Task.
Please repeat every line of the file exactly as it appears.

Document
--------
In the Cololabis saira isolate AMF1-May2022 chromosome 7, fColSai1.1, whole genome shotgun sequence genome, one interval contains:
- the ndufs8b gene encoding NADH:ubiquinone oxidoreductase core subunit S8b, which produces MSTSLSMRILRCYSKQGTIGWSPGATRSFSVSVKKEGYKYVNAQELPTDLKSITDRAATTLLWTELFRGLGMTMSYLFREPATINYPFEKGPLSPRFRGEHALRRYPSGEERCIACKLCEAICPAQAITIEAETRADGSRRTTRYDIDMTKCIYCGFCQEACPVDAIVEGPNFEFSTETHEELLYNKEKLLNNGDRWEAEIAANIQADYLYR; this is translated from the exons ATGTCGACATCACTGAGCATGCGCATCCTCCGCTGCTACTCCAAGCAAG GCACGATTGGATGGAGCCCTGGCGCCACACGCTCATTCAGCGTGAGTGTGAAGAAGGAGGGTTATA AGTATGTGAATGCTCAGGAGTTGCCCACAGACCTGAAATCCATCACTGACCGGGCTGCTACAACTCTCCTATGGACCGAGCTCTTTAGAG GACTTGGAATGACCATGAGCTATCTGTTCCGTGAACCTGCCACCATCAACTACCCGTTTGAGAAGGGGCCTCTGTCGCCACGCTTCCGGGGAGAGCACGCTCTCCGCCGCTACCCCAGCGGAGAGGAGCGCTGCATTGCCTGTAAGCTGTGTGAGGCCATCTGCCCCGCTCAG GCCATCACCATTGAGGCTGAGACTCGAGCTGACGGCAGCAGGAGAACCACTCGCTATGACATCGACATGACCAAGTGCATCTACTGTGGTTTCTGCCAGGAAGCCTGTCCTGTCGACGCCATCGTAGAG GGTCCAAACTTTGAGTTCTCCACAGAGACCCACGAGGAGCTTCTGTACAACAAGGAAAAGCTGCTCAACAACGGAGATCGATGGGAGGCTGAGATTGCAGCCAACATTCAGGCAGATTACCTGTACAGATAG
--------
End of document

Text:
In the Cololabis saira isolate AMF1-May2022 chromosome 7, fColSai1.1, whole genome shotgun sequence genome, one interval contains:
- the ndufs8b gene encoding NADH:ubiquinone oxidoreductase core subunit S8b, which produces MSTSLSMRILRCYSKQGTIGWSPGATRSFSVSVKKEGYKYVNAQELPTDLKSITDRAATTLLWTELFRGLGMTMSYLFREPATINYPFEKGPLSPRFRGEHALRRYPSGEERCIACKLCEAICPAQAITIEAETRADGSRRTTRYDIDMTKCIYCGFCQEACPVDAIVEGPNFEFSTETHEELLYNKEKLLNNGDRWEAEIAANIQADYLYR; this is translated from the exons ATGTCGACATCACTGAGCATGCGCATCCTCCGCTGCTACTCCAAGCAAG GCACGATTGGATGGAGCCCTGGCGCCACACGCTCATTCAGCGTGAGTGTGAAGAAGGAGGGTTATA AGTATGTGAATGCTCAGGAGTTGCCCACAGACCTGAAATCCATCACTGACCGGGCTGCTACAACTCTCCTATGGACCGAGCTCTTTAGAG GACTTGGAATGACCATGAGCTATCTGTTCCGTGAACCTGCCACCATCAACTACCCGTTTGAGAAGGGGCCTCTGTCGCCACGCTTCCGGGGAGAGCACGCTCTCCGCCGCTACCCCAGCGGAGAGGAGCGCTGCATTGCCTGTAAGCTGTGTGAGGCCATCTGCCCCGCTCAG GCCATCACCATTGAGGCTGAGACTCGAGCTGACGGCAGCAGGAGAACCACTCGCTATGACATCGACATGACCAAGTGCATCTACTGTGGTTTCTGCCAGGAAGCCTGTCCTGTCGACGCCATCGTAGAG GGTCCAAACTTTGAGTTCTCCACAGAGACCCACGAGGAGCTTCTGTACAACAAGGAAAAGCTGCTCAACAACGGAGATCGATGGGAGGCTGAGATTGCAGCCAACATTCAGGCAGATTACCTGTACAGATAG